7 Feb 2008, 9:22pm
Federal forest policy
by admin

Bureaucratic Anorexia

Part of the problem is the shrinking of the personnel numbers in the US Forest Service. There simply is not the manpower to get much done. District offices have closed and national forests have “consolidated” themselves into skeleton crews. Received from John:

Many are rightly concerned about the low visibility of Forest Service personnel in their communities.

In FY2002, the agency had 16,348 FTE’s in the National Forest System.
In FY2008, the agency had 11,156 FTE’s in the National Forest System, a 32% reduction.
For FY2009, the President proposes reducing the FTE’s in the National Forest System by another 11% to 9,973.

An example of the sad state of on the ground staffing: a consolidation in one region created a district some 2 million acres in size staffed by 10 FTE position. From a management standpoint, in my view, that is virtual abandonment of the land.

8 Feb 2008, 11:57am
by bear bait

Under 10,000 is about 30% of the folks working there when they had a working forest and a timber program.

If I remember correctly, just three years ago USDA-USFS put on 3,500 type 2 fire types, and gave them full time status, all the bells and whistles, but you had to be under 35 years of age to qualify. That kicked their long term fire crews, with all the technical qualifications in the Personal Task Book, square in the groin. They lost too many sergeants and ended up with what would appear to be a third of their employees being type 2 firecrews… who do low-skill, non-technical, make-work projects in the off season.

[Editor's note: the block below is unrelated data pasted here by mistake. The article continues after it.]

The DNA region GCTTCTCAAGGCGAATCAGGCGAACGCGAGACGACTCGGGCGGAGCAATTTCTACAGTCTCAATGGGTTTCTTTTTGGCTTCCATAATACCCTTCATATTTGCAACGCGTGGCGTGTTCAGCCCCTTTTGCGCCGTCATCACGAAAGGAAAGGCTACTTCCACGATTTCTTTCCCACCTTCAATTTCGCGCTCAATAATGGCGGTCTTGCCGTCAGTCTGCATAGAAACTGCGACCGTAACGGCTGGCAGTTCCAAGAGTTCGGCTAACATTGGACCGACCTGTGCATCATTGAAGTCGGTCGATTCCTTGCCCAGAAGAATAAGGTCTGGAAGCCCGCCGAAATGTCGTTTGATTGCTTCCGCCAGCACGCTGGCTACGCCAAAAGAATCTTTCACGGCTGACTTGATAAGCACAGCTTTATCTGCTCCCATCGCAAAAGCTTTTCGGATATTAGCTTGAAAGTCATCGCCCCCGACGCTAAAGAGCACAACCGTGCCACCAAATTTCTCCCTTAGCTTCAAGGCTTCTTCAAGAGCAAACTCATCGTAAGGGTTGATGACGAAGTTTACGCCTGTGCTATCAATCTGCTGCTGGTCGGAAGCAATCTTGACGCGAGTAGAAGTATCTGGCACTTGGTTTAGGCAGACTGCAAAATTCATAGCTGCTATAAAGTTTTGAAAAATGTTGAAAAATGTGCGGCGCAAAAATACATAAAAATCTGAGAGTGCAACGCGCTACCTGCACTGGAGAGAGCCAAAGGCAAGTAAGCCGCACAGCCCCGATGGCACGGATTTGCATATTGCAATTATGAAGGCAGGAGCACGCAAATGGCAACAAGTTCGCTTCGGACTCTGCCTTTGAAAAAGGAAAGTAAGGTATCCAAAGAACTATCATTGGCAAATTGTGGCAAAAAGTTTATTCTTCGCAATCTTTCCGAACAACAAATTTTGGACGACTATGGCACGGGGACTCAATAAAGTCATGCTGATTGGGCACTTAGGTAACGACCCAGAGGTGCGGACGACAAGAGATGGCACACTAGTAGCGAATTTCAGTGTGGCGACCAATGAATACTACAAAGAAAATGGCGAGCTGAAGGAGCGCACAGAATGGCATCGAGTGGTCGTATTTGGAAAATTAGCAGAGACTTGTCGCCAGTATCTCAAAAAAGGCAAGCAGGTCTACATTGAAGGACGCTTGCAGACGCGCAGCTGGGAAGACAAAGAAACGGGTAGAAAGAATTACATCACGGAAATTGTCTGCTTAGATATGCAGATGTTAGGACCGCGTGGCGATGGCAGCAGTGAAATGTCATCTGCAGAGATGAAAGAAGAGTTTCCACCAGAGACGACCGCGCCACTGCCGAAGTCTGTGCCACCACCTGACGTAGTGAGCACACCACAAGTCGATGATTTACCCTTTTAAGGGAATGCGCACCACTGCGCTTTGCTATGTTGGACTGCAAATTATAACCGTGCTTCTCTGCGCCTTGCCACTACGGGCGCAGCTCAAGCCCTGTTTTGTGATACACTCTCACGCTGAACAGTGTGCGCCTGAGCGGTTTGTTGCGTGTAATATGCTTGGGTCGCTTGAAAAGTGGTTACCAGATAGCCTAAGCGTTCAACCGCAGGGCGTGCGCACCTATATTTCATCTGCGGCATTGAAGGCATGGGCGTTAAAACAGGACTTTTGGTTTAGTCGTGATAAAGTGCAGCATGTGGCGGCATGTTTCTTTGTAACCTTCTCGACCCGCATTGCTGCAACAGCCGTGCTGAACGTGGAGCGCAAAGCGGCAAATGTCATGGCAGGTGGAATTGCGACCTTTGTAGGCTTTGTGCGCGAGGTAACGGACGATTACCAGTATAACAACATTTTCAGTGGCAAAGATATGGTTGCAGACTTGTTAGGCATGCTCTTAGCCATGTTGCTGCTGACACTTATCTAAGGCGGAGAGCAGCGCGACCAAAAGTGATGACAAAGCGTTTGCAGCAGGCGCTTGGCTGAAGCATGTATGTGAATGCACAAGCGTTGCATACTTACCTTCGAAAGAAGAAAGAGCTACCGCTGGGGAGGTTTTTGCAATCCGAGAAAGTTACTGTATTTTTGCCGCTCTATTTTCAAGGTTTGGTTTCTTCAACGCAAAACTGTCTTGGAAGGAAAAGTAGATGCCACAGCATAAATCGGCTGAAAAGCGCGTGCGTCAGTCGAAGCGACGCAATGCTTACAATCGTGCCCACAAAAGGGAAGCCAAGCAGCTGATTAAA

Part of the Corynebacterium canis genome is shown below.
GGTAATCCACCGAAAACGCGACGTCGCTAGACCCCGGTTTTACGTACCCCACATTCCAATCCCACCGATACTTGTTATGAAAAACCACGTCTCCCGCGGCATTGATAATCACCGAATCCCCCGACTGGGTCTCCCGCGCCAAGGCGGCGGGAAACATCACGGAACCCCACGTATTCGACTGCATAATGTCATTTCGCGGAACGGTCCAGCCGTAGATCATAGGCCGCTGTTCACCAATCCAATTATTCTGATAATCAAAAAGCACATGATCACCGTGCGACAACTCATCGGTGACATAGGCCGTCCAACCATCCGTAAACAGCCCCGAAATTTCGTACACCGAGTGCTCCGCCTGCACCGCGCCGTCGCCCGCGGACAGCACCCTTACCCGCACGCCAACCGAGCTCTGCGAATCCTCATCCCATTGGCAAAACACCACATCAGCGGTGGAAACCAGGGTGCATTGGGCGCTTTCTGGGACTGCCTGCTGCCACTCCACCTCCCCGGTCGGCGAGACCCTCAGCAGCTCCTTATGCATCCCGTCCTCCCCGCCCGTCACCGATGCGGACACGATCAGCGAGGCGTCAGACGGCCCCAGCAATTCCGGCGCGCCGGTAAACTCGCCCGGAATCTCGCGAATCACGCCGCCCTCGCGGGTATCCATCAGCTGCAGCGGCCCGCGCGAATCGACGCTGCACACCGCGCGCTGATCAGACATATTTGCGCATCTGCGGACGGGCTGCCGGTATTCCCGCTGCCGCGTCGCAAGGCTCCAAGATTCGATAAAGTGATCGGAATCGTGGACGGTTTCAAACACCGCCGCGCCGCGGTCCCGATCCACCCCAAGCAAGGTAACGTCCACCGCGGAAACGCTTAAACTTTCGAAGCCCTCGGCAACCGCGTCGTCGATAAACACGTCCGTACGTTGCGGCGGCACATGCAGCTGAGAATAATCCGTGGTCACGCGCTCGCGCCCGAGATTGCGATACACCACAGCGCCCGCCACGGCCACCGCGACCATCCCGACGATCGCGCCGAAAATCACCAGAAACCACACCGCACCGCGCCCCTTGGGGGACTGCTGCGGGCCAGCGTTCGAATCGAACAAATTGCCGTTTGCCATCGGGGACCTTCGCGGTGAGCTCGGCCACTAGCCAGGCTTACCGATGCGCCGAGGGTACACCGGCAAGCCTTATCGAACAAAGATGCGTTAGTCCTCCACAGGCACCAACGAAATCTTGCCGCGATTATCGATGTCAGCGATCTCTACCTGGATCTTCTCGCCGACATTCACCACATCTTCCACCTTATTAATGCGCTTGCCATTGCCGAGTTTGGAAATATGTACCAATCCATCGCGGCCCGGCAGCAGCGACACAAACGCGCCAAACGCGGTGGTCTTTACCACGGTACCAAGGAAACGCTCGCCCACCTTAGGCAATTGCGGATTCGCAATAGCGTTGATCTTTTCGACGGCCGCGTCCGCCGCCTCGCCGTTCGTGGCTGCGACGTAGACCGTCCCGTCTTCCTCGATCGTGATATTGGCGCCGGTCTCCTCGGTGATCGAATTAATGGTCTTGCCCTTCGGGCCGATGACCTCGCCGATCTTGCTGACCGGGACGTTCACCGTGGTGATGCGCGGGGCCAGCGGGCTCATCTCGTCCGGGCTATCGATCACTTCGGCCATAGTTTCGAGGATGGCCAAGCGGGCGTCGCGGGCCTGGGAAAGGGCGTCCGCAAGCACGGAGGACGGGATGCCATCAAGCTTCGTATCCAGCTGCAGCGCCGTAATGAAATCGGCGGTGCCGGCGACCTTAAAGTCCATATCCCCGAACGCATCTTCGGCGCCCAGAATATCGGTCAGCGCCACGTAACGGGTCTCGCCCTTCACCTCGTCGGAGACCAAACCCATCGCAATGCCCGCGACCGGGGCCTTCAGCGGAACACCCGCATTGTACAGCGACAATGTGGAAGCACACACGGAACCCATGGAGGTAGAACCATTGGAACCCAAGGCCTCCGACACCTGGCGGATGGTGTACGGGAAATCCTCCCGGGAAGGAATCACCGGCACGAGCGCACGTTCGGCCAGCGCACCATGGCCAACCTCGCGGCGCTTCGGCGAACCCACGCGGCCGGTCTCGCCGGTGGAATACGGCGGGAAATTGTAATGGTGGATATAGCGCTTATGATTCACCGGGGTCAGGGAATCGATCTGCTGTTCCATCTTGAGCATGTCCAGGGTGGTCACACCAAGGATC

In terms of college-educated skilled workers, outside of of clerical work-the paymasters, human resources types, and the paper pushers-they are probably down to a couple of thousand people who actually work in the woods in management functions, who are not cops or special pit toilet campground monitors and rent collectors. There might be more meat to a skeleton than what now composes the USFS.

As I have said before, they no longer can get there from here. The three people left to do the work probably spend most of their time in safety meetings, conflict free workplace meetings, and gender and sexual orientation respect meetings, and might only schedule one day a month to tack up some Smokey Bear signs and close some roads. Dysfunction Junction is their favorite TV show.

8 Feb 2008, 12:06pm
by bear bait

I failed to point out that the old fire crew system was made up of mostly temporary employees who worked 8-11 months of the year and then were laid off. Many had worked for 15 or more years, were older than 35 (the minimum age to be hired and qualify for a pension at mandatory retirement age for fire fighters), and were the institutional memory of that line of work. The hiring of 3,500 green workers who got full time employment with health and welfare benefits was hurtful, in many ways.

The Fire Overhead Teams are made up of full time people who are hired for other jobs, and they do the OT work as loaners from other agencies, fed, state, and local, for 21 day maximum terms per incident.

Still, if under 10,000 field personnel is the new human capital budget, I cannot fathom how that level of employment can even be a minimum Brinks presence for the asset size and distance.

8 Feb 2008, 5:23pm
by Sierracitizen

The agency is doing custodial management. No need for a lot of staff. There are those that believe the FS should be contributing to the general fund. They sure don’t think that they should be the drain that they have become. We already have considerable National Park Service managed land that serves the same role that the national forests seem to serve.